Ant Davey
So that's the theory of confidential reporting. Catherine, how does it work in practice?

Catherine Baker
We're a membership organization and have almost 2000 member companies. Any of their staff can contact us via free phone, web, text or freepost. We listen to any genuine concern or suggestion about health, wellbeing and safety and interview with the reporter by phone to really understand the issue. In an increasingly automated world, we bring a human touch; having the time to listen to a reporter who might be quite emotional about their concern is a really important part of our service. Having stripped out any identifying information, we send the concerns of the company who can then investigate and act. Companies then provide a response to us that we share with the reporter. This closes the loop so that the reporter can see the impact of speaking up, hopefully giving them the confidence to speak up again. We recognize that an issue that one person raises might be relevant to other companies too. So once a report is closed, it's made available to all of our member companies. We work with companies from across the whole of the transport and logistics sector, including both operators and those who build and maintain the infrastructure.

Ant Davey
Thank you, Catherine. That gives us an idea of how things work in practice. Can you tell us what do staff tend to call you about and why?

Catherine Baker
our top topics are Firstly, equipment, particularly where it's perceived to be unsuitable, then health and wellbeing, which includes poor work environments leading to distraction; and also rules and procedures, whether these are unclear and safe or perhaps not being followed. I'll give you some recent examples. We were told about an electrical switch room which was being used for storage, including flammable substances. The company responded positively cleared the location and reviewed the storage arrangements on site. Another reporter called with concerns about workload, staffing levels and fatigue. They were worried this could cause errors that would lead to accidents. In this case, the company undertook a thorough audit all the arrangements and ensured that going forward they had a more robust approach with inbuilt monitoring. Both cases brought about a positive change because somebody chose to speak up. We always ask people why they've called us because this gives us useful insights into the safety culture. Over half of reporters tell us they lack faith in internal channels, but it's also notable that last year 7% of people came because of fears of retribution.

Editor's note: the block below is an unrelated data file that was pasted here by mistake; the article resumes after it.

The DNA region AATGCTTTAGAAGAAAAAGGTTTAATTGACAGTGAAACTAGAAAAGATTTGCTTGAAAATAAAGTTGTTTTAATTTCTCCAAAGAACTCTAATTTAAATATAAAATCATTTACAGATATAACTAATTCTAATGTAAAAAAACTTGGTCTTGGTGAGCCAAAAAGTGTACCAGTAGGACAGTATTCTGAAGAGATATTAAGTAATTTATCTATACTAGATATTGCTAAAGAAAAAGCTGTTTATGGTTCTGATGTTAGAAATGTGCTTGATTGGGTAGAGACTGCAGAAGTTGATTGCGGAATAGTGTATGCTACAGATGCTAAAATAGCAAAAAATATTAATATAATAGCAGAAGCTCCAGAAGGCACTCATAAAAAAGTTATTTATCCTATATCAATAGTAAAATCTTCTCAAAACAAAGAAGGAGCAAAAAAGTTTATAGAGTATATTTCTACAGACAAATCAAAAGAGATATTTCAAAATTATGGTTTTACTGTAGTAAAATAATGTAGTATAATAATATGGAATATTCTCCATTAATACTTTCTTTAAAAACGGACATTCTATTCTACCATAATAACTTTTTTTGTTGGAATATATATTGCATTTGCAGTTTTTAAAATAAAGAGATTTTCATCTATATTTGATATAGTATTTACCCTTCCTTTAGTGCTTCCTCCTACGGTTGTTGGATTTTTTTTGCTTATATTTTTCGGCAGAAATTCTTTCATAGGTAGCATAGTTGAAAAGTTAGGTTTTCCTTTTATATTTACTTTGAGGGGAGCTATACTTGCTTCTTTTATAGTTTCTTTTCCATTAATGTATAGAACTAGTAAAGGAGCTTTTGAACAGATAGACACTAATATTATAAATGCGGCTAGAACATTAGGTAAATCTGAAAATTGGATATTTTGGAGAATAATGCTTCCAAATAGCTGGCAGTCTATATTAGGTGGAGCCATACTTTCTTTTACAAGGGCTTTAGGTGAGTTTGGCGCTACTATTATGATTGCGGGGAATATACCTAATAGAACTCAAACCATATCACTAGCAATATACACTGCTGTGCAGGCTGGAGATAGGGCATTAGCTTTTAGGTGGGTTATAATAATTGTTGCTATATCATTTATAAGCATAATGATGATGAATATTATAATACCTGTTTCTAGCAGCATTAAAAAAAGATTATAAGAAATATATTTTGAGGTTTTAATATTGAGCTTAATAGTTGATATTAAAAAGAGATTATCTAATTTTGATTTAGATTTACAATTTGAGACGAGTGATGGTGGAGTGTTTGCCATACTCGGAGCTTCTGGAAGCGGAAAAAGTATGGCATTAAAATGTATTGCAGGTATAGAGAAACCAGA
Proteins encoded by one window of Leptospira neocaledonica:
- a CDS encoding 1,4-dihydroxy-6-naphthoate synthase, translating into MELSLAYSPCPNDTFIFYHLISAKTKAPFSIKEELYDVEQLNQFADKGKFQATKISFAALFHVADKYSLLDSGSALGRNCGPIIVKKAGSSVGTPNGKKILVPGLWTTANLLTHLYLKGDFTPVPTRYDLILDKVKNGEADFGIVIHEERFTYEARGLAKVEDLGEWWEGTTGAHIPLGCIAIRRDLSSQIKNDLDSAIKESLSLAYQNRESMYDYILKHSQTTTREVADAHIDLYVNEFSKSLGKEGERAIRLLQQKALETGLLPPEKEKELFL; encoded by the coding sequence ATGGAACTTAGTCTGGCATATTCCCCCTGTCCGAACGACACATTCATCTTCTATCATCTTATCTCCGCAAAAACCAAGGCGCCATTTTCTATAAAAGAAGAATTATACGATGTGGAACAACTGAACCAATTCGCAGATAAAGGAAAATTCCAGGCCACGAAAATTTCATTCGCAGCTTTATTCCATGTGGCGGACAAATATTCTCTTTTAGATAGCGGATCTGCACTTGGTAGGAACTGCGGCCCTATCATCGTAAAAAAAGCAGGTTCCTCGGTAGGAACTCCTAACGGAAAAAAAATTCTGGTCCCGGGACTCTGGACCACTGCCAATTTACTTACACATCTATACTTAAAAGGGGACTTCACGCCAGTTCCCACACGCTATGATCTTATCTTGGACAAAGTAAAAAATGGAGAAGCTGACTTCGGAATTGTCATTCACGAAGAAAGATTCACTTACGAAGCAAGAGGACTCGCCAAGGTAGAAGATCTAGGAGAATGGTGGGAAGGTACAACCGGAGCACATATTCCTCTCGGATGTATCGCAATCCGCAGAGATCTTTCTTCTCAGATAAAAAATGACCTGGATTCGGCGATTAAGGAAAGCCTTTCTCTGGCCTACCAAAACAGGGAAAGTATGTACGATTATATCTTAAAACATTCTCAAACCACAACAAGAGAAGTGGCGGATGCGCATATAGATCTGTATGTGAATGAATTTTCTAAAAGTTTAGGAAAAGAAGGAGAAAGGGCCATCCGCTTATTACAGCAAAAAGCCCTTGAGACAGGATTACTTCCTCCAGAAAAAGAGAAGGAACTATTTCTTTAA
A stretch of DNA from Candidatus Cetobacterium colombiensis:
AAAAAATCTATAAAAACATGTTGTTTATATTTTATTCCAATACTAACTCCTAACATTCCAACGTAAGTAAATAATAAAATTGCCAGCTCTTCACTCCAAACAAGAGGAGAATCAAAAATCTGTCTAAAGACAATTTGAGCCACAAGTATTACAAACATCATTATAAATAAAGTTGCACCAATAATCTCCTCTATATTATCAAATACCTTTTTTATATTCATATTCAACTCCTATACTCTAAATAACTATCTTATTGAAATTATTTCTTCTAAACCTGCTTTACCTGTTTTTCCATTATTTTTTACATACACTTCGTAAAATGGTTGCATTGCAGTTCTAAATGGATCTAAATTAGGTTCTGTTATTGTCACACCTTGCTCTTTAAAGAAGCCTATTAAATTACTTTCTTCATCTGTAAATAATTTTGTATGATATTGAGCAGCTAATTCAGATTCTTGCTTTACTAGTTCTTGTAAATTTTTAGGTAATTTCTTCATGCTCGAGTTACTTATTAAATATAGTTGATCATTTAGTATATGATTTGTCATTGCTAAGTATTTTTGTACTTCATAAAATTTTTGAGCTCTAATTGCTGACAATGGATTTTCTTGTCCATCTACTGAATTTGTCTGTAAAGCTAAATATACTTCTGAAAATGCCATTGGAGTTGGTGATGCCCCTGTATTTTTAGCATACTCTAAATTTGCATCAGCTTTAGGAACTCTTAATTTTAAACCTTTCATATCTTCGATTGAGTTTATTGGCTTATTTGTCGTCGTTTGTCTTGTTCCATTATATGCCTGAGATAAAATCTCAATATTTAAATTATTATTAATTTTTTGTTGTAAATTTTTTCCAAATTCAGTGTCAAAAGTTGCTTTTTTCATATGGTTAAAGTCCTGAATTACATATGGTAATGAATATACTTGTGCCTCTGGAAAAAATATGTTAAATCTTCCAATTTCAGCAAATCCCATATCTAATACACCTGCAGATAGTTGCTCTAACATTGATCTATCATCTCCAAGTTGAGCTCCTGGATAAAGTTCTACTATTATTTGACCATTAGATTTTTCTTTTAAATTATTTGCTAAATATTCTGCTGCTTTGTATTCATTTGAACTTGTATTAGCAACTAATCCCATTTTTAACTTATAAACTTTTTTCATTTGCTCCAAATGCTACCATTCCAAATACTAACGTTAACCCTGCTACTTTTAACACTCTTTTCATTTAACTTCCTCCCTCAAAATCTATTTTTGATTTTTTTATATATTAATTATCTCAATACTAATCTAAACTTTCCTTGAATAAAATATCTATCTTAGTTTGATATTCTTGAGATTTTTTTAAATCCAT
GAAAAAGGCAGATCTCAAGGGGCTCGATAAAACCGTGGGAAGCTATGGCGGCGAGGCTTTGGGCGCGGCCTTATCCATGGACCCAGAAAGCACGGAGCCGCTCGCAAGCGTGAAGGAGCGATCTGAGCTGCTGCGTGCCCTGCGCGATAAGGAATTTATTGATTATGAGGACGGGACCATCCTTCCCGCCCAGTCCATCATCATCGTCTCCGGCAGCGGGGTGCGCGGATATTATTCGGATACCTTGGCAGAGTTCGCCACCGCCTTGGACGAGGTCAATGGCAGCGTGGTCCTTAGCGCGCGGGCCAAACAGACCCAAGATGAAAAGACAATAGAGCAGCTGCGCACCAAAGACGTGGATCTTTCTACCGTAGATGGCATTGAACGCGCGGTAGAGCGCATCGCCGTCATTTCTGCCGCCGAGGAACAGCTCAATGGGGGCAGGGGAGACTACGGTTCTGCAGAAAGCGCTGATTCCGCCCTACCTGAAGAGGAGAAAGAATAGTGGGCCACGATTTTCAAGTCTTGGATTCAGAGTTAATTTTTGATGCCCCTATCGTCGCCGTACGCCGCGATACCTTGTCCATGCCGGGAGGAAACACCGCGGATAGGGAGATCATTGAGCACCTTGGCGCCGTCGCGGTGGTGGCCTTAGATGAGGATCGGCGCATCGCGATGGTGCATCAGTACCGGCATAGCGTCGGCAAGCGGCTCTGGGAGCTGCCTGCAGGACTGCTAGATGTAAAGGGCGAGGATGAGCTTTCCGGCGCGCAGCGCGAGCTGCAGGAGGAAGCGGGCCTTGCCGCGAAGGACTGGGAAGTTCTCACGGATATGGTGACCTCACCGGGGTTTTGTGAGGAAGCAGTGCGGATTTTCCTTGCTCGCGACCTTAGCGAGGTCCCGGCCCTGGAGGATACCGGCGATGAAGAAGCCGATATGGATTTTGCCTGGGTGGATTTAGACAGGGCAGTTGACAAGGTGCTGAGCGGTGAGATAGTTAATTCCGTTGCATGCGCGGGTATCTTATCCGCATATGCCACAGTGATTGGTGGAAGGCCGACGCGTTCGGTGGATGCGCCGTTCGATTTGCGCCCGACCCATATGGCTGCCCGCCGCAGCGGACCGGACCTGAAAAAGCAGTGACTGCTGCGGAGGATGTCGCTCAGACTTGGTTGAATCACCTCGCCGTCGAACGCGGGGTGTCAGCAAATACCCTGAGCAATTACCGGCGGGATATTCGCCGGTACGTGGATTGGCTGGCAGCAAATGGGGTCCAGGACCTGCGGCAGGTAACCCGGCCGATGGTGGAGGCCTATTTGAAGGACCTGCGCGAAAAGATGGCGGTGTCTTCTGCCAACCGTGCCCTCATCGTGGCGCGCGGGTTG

Ant Davey
Companies usually have their own internal reporting channels and sometimes a whistleblowing channel too. So, how is confidential reporting different from these?

Catherine Baker
Anything that can be reported through an internal health safety or wellbeing channel can also be reported through CIRAS. The difference is about which route the staff member feels comfortable using and how they think their issue will be most effectively resolved. But confidential reporting also provides something extra, it can capture leading indicators. For example, if there's no negative outcomes, it's hard to report to your boss that you fell asleep at the wheel or used the wrong tool because you were rushing. We call them recovered mistakes. But you might just report these confidentially if you think it would help tackle the underlying issues. The railways programme of work to reduce road driving risk was born out of leading indicators from CIRAS reports. Whistleblowing is different again, it's usually associated with reporting wrongdoing. Whilst there are legal protections, these don't offer a guarantee that your identity is protected. Whistleblowing is a really important part of the overall reporting system, but it can be a big step for some people. From a company perspective, having a range of channels is a real positive for inclusion. It means everyone has a way to speak up.


Ant Davey
So, what difference does confidential reporting really make?

Catherine Baker
Last year 85% of the reports that we raised with companies lead to some kind of action. That's over 200 improvements to health, wellbeing and safety that otherwise might not have happened. Providing confidential reporting is also a powerful statement to your people, that you really do want to hear what they have to say, that you commit to listening, and responding to their concern. That can help drive a positive shift in the Culture of open reporting. Once staff, have seen evidence that a company responds positively, that should help others have the confidence to speak up.